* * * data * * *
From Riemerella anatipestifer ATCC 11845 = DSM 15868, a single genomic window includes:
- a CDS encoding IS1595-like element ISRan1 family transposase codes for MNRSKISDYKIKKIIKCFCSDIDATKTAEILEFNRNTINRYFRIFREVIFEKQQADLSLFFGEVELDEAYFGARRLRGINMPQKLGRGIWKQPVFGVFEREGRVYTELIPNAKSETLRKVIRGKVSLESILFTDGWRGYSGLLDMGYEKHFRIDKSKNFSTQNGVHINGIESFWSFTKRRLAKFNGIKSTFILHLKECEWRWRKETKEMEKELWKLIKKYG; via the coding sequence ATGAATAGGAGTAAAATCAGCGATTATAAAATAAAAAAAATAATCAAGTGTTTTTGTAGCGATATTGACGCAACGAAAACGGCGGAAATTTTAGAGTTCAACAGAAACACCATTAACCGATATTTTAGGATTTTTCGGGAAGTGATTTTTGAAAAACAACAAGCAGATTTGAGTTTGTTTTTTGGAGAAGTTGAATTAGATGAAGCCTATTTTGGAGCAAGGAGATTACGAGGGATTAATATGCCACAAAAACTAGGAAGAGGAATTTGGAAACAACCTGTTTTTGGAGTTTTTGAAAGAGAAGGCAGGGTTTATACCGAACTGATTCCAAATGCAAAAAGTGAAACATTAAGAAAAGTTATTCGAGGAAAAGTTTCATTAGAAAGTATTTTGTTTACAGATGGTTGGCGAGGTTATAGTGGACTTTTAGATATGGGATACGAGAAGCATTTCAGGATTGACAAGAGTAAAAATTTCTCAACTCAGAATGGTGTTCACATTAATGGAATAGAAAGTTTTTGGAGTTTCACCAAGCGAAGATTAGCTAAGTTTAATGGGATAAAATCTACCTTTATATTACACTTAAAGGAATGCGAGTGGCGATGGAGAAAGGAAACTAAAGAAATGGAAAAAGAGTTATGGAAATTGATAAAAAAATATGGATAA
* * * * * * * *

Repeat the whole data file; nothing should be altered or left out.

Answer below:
From Riemerella anatipestifer ATCC 11845 = DSM 15868, a single genomic window includes:
- a CDS encoding IS1595-like element ISRan1 family transposase codes for MNRSKISDYKIKKIIKCFCSDIDATKTAEILEFNRNTINRYFRIFREVIFEKQQADLSLFFGEVELDEAYFGARRLRGINMPQKLGRGIWKQPVFGVFEREGRVYTELIPNAKSETLRKVIRGKVSLESILFTDGWRGYSGLLDMGYEKHFRIDKSKNFSTQNGVHINGIESFWSFTKRRLAKFNGIKSTFILHLKECEWRWRKETKEMEKELWKLIKKYG; via the coding sequence ATGAATAGGAGTAAAATCAGCGATTATAAAATAAAAAAAATAATCAAGTGTTTTTGTAGCGATATTGACGCAACGAAAACGGCGGAAATTTTAGAGTTCAACAGAAACACCATTAACCGATATTTTAGGATTTTTCGGGAAGTGATTTTTGAAAAACAACAAGCAGATTTGAGTTTGTTTTTTGGAGAAGTTGAATTAGATGAAGCCTATTTTGGAGCAAGGAGATTACGAGGGATTAATATGCCACAAAAACTAGGAAGAGGAATTTGGAAACAACCTGTTTTTGGAGTTTTTGAAAGAGAAGGCAGGGTTTATACCGAACTGATTCCAAATGCAAAAAGTGAAACATTAAGAAAAGTTATTCGAGGAAAAGTTTCATTAGAAAGTATTTTGTTTACAGATGGTTGGCGAGGTTATAGTGGACTTTTAGATATGGGATACGAGAAGCATTTCAGGATTGACAAGAGTAAAAATTTCTCAACTCAGAATGGTGTTCACATTAATGGAATAGAAAGTTTTTGGAGTTTCACCAAGCGAAGATTAGCTAAGTTTAATGGGATAAAATCTACCTTTATATTACACTTAAAGGAATGCGAGTGGCGATGGAGAAAGGAAACTAAAGAAATGGAAAAAGAGTTATGGAAATTGATAAAAAAATATGGATAA